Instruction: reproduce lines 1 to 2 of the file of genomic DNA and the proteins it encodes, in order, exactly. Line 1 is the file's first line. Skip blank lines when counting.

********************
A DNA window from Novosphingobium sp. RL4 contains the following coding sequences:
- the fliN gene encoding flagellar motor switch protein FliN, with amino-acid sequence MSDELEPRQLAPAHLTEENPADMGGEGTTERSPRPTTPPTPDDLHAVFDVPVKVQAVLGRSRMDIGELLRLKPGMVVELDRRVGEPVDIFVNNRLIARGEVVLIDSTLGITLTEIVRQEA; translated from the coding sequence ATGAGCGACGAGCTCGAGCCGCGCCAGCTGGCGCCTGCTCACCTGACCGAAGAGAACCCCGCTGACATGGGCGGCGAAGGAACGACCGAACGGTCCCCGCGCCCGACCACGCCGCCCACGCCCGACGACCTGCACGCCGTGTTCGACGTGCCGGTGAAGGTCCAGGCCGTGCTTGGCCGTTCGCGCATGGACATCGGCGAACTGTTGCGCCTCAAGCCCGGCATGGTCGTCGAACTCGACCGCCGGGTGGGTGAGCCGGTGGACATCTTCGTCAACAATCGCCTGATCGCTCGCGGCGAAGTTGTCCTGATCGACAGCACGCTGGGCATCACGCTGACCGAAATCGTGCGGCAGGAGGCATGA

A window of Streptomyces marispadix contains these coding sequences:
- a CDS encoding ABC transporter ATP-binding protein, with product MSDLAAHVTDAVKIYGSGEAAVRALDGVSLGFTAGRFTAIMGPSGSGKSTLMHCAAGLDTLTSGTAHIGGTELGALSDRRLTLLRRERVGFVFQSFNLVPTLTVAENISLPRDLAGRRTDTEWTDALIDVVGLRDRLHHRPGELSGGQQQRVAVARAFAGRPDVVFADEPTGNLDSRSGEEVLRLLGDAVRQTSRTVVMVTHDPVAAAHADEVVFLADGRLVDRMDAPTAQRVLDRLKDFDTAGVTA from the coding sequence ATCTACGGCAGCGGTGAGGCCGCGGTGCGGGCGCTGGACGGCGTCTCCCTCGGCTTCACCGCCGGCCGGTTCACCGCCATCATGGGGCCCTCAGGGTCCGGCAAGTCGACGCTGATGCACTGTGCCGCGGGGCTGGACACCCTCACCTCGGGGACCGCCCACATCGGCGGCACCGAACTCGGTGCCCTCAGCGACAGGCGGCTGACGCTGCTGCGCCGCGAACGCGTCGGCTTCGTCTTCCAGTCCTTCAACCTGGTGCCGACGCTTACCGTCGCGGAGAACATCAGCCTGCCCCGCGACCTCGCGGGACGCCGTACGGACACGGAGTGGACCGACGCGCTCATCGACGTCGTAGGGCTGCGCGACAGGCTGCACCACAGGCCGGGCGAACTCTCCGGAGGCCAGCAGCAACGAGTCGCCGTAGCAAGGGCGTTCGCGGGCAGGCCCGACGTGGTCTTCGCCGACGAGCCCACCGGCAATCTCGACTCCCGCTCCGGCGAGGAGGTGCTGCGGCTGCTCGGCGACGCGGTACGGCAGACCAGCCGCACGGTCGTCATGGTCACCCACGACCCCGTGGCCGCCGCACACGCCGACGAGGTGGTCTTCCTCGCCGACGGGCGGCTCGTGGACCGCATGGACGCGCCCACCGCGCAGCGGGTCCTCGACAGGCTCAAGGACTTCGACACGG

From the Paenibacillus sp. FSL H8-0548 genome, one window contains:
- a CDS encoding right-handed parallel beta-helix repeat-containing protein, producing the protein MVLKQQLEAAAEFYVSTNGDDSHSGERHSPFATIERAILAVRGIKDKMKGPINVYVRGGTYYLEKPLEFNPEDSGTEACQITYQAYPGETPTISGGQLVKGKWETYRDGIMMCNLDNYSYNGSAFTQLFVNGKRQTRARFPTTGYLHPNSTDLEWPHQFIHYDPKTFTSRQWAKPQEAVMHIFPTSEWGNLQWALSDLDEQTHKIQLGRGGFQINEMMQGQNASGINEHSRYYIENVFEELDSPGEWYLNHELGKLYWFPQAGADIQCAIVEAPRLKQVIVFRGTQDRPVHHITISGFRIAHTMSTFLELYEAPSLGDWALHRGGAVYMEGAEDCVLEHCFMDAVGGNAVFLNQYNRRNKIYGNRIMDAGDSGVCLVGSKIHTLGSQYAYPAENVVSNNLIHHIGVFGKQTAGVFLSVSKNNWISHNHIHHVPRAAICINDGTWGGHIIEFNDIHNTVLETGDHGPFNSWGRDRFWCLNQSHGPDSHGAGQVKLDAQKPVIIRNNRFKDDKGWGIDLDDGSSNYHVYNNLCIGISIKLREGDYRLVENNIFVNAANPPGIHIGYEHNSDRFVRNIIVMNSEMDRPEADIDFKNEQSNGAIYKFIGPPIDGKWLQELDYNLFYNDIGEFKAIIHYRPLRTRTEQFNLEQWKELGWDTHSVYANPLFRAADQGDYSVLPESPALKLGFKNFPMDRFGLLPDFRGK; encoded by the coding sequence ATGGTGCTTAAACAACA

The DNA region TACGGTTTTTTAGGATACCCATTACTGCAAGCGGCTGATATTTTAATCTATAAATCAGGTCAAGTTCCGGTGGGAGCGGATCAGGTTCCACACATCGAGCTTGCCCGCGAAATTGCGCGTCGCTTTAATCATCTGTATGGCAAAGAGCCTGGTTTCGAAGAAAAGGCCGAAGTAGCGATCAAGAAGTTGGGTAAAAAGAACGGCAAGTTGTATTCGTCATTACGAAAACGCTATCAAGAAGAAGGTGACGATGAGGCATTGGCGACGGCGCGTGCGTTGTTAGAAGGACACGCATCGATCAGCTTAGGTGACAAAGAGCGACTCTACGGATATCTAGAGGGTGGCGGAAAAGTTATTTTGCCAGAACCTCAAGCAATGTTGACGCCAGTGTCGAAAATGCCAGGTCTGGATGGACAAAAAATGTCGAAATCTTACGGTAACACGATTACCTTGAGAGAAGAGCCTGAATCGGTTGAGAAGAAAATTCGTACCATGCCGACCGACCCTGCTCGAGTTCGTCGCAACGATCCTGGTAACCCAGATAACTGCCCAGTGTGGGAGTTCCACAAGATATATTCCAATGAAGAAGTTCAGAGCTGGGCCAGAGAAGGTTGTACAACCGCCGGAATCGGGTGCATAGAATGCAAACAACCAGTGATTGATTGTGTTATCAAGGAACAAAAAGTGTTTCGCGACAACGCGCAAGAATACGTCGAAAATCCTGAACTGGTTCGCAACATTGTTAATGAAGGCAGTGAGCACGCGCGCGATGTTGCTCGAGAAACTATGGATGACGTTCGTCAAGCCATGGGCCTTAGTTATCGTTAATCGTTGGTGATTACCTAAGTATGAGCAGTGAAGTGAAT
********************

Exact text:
A DNA window from Novosphingobium sp. RL4 contains the following coding sequences:
- the fliN gene encoding flagellar motor switch protein FliN, with amino-acid sequence MSDELEPRQLAPAHLTEENPADMGGEGTTERSPRPTTPPTPDDLHAVFDVPVKVQAVLGRSRMDIGELLRLKPGMVVELDRRVGEPVDIFVNNRLIARGEVVLIDSTLGITLTEIVRQEA; translated from the coding sequence ATGAGCGACGAGCTCGAGCCGCGCCAGCTGGCGCCTGCTCACCTGACCGAAGAGAACCCCGCTGACATGGGCGGCGAAGGAACGACCGAACGGTCCCCGCGCCCGACCACGCCGCCCACGCCCGACGACCTGCACGCCGTGTTCGACGTGCCGGTGAAGGTCCAGGCCGTGCTTGGCCGTTCGCGCATGGACATCGGCGAACTGTTGCGCCTCAAGCCCGGCATGGTCGTCGAACTCGACCGCCGGGTGGGTGAGCCGGTGGACATCTTCGTCAACAATCGCCTGATCGCTCGCGGCGAAGTTGTCCTGATCGACAGCACGCTGGGCATCACGCTGACCGAAATCGTGCGGCAGGAGGCATGA